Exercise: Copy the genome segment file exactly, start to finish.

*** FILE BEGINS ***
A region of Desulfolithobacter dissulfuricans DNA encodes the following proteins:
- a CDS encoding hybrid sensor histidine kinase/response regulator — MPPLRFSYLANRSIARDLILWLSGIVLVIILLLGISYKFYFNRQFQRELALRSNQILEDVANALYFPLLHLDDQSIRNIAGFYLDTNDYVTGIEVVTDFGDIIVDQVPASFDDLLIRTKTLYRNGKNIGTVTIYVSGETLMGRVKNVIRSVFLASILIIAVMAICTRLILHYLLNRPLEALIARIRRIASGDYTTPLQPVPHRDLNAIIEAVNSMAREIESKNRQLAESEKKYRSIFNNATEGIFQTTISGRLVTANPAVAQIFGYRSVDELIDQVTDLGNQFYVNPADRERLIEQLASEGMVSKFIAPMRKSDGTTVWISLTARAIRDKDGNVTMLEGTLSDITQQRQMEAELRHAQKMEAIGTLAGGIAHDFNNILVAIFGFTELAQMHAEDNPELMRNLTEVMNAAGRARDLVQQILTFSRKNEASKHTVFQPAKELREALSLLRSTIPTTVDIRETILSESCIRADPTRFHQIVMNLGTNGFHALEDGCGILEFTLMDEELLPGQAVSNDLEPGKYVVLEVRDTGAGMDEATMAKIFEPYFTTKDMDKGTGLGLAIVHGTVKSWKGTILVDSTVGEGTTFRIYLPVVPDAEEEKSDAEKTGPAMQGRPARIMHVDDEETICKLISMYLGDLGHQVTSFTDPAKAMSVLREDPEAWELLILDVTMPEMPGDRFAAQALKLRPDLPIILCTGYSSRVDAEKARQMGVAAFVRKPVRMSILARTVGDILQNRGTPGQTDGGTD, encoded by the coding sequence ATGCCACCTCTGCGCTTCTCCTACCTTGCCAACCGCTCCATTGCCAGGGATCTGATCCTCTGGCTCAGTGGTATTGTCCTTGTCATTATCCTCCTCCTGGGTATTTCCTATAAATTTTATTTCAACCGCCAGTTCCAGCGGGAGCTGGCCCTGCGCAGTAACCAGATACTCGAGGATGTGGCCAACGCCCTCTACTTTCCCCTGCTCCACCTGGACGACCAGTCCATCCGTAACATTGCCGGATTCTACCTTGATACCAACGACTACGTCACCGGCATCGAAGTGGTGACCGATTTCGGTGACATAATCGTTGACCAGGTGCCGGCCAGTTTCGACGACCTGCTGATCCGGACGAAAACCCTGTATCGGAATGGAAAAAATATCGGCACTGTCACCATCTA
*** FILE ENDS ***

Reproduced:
A region of Desulfolithobacter dissulfuricans DNA encodes the following proteins:
- a CDS encoding hybrid sensor histidine kinase/response regulator — MPPLRFSYLANRSIARDLILWLSGIVLVIILLLGISYKFYFNRQFQRELALRSNQILEDVANALYFPLLHLDDQSIRNIAGFYLDTNDYVTGIEVVTDFGDIIVDQVPASFDDLLIRTKTLYRNGKNIGTVTIYVSGETLMGRVKNVIRSVFLASILIIAVMAICTRLILHYLLNRPLEALIARIRRIASGDYTTPLQPVPHRDLNAIIEAVNSMAREIESKNRQLAESEKKYRSIFNNATEGIFQTTISGRLVTANPAVAQIFGYRSVDELIDQVTDLGNQFYVNPADRERLIEQLASEGMVSKFIAPMRKSDGTTVWISLTARAIRDKDGNVTMLEGTLSDITQQRQMEAELRHAQKMEAIGTLAGGIAHDFNNILVAIFGFTELAQMHAEDNPELMRNLTEVMNAAGRARDLVQQILTFSRKNEASKHTVFQPAKELREALSLLRSTIPTTVDIRETILSESCIRADPTRFHQIVMNLGTNGFHALEDGCGILEFTLMDEELLPGQAVSNDLEPGKYVVLEVRDTGAGMDEATMAKIFEPYFTTKDMDKGTGLGLAIVHGTVKSWKGTILVDSTVGEGTTFRIYLPVVPDAEEEKSDAEKTGPAMQGRPARIMHVDDEETICKLISMYLGDLGHQVTSFTDPAKAMSVLREDPEAWELLILDVTMPEMPGDRFAAQALKLRPDLPIILCTGYSSRVDAEKARQMGVAAFVRKPVRMSILARTVGDILQNRGTPGQTDGGTD, encoded by the coding sequence ATGCCACCTCTGCGCTTCTCCTACCTTGCCAACCGCTCCATTGCCAGGGATCTGATCCTCTGGCTCAGTGGTATTGTCCTTGTCATTATCCTCCTCCTGGGTATTTCCTATAAATTTTATTTCAACCGCCAGTTCCAGCGGGAGCTGGCCCTGCGCAGTAACCAGATACTCGAGGATGTGGCCAACGCCCTCTACTTTCCCCTGCTCCACCTGGACGACCAGTCCATCCGTAACATTGCCGGATTCTACCTTGATACCAACGACTACGTCACCGGCATCGAAGTGGTGACCGATTTCGGTGACATAATCGTTGACCAGGTGCCGGCCAGTTTCGACGACCTGCTGATCCGGACGAAAACCCTGTATCGGAATGGAAAAAATATCGGCACTGTCACCATCTA